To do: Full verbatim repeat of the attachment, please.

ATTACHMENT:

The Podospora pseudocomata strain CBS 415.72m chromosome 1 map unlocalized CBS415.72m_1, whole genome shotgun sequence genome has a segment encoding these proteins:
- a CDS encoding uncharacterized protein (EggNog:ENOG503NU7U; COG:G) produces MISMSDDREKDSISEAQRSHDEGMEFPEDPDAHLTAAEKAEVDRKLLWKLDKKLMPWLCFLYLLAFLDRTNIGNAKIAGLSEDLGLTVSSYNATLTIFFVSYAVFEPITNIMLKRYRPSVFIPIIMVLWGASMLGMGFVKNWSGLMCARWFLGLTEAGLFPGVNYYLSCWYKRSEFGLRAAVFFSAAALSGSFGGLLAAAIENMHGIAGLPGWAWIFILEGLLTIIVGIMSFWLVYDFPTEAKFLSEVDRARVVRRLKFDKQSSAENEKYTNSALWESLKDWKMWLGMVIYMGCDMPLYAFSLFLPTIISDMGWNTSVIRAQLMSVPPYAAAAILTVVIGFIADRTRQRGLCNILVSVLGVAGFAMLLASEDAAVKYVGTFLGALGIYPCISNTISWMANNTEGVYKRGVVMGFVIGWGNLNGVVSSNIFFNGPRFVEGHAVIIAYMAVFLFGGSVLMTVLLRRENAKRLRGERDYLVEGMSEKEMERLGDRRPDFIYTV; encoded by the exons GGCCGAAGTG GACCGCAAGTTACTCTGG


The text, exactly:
The Podospora pseudocomata strain CBS 415.72m chromosome 1 map unlocalized CBS415.72m_1, whole genome shotgun sequence genome has a segment encoding these proteins:
- a CDS encoding uncharacterized protein (EggNog:ENOG503NU7U; COG:G) produces MISMSDDREKDSISEAQRSHDEGMEFPEDPDAHLTAAEKAEVDRKLLWKLDKKLMPWLCFLYLLAFLDRTNIGNAKIAGLSEDLGLTVSSYNATLTIFFVSYAVFEPITNIMLKRYRPSVFIPIIMVLWGASMLGMGFVKNWSGLMCARWFLGLTEAGLFPGVNYYLSCWYKRSEFGLRAAVFFSAAALSGSFGGLLAAAIENMHGIAGLPGWAWIFILEGLLTIIVGIMSFWLVYDFPTEAKFLSEVDRARVVRRLKFDKQSSAENEKYTNSALWESLKDWKMWLGMVIYMGCDMPLYAFSLFLPTIISDMGWNTSVIRAQLMSVPPYAAAAILTVVIGFIADRTRQRGLCNILVSVLGVAGFAMLLASEDAAVKYVGTFLGALGIYPCISNTISWMANNTEGVYKRGVVMGFVIGWGNLNGVVSSNIFFNGPRFVEGHAVIIAYMAVFLFGGSVLMTVLLRRENAKRLRGERDYLVEGMSEKEMERLGDRRPDFIYTV; encoded by the exons GGCCGAAGTG GACCGCAAGTTACTCTGG